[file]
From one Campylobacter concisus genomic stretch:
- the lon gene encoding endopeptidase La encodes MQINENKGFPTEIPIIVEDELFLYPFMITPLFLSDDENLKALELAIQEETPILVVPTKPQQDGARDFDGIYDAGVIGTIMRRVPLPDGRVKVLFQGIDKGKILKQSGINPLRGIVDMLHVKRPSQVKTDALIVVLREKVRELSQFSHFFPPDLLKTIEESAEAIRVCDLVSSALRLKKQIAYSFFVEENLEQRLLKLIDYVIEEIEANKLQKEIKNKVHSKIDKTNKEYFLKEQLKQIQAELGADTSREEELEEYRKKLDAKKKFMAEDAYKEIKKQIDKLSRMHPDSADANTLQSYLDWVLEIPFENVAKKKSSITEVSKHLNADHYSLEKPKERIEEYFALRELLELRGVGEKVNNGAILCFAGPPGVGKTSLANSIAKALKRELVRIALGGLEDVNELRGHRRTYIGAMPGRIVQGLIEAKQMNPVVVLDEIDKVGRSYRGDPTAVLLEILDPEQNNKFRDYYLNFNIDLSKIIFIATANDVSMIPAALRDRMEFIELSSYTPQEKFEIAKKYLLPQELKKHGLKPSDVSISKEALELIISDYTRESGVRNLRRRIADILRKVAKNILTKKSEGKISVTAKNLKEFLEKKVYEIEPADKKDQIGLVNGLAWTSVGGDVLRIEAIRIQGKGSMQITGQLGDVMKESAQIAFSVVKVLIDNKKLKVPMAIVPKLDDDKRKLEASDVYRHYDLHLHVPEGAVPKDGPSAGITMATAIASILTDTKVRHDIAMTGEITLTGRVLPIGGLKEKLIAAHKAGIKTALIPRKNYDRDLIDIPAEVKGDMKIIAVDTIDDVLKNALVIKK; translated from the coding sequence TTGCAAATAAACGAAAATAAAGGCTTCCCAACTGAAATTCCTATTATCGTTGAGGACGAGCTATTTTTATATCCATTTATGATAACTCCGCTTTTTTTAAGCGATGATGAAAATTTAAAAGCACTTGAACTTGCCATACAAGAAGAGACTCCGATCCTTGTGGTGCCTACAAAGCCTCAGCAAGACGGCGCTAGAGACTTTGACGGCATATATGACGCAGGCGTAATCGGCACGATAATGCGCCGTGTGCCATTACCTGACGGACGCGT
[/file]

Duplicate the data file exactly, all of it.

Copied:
From one Campylobacter concisus genomic stretch:
- the lon gene encoding endopeptidase La encodes MQINENKGFPTEIPIIVEDELFLYPFMITPLFLSDDENLKALELAIQEETPILVVPTKPQQDGARDFDGIYDAGVIGTIMRRVPLPDGRVKVLFQGIDKGKILKQSGINPLRGIVDMLHVKRPSQVKTDALIVVLREKVRELSQFSHFFPPDLLKTIEESAEAIRVCDLVSSALRLKKQIAYSFFVEENLEQRLLKLIDYVIEEIEANKLQKEIKNKVHSKIDKTNKEYFLKEQLKQIQAELGADTSREEELEEYRKKLDAKKKFMAEDAYKEIKKQIDKLSRMHPDSADANTLQSYLDWVLEIPFENVAKKKSSITEVSKHLNADHYSLEKPKERIEEYFALRELLELRGVGEKVNNGAILCFAGPPGVGKTSLANSIAKALKRELVRIALGGLEDVNELRGHRRTYIGAMPGRIVQGLIEAKQMNPVVVLDEIDKVGRSYRGDPTAVLLEILDPEQNNKFRDYYLNFNIDLSKIIFIATANDVSMIPAALRDRMEFIELSSYTPQEKFEIAKKYLLPQELKKHGLKPSDVSISKEALELIISDYTRESGVRNLRRRIADILRKVAKNILTKKSEGKISVTAKNLKEFLEKKVYEIEPADKKDQIGLVNGLAWTSVGGDVLRIEAIRIQGKGSMQITGQLGDVMKESAQIAFSVVKVLIDNKKLKVPMAIVPKLDDDKRKLEASDVYRHYDLHLHVPEGAVPKDGPSAGITMATAIASILTDTKVRHDIAMTGEITLTGRVLPIGGLKEKLIAAHKAGIKTALIPRKNYDRDLIDIPAEVKGDMKIIAVDTIDDVLKNALVIKK; translated from the coding sequence TTGCAAATAAACGAAAATAAAGGCTTCCCAACTGAAATTCCTATTATCGTTGAGGACGAGCTATTTTTATATCCATTTATGATAACTCCGCTTTTTTTAAGCGATGATGAAAATTTAAAAGCACTTGAACTTGCCATACAAGAAGAGACTCCGATCCTTGTGGTGCCTACAAAGCCTCAGCAAGACGGCGCTAGAGACTTTGACGGCATATATGACGCAGGCGTAATCGGCACGATAATGCGCCGTGTGCCATTACCTGACGGACGCGT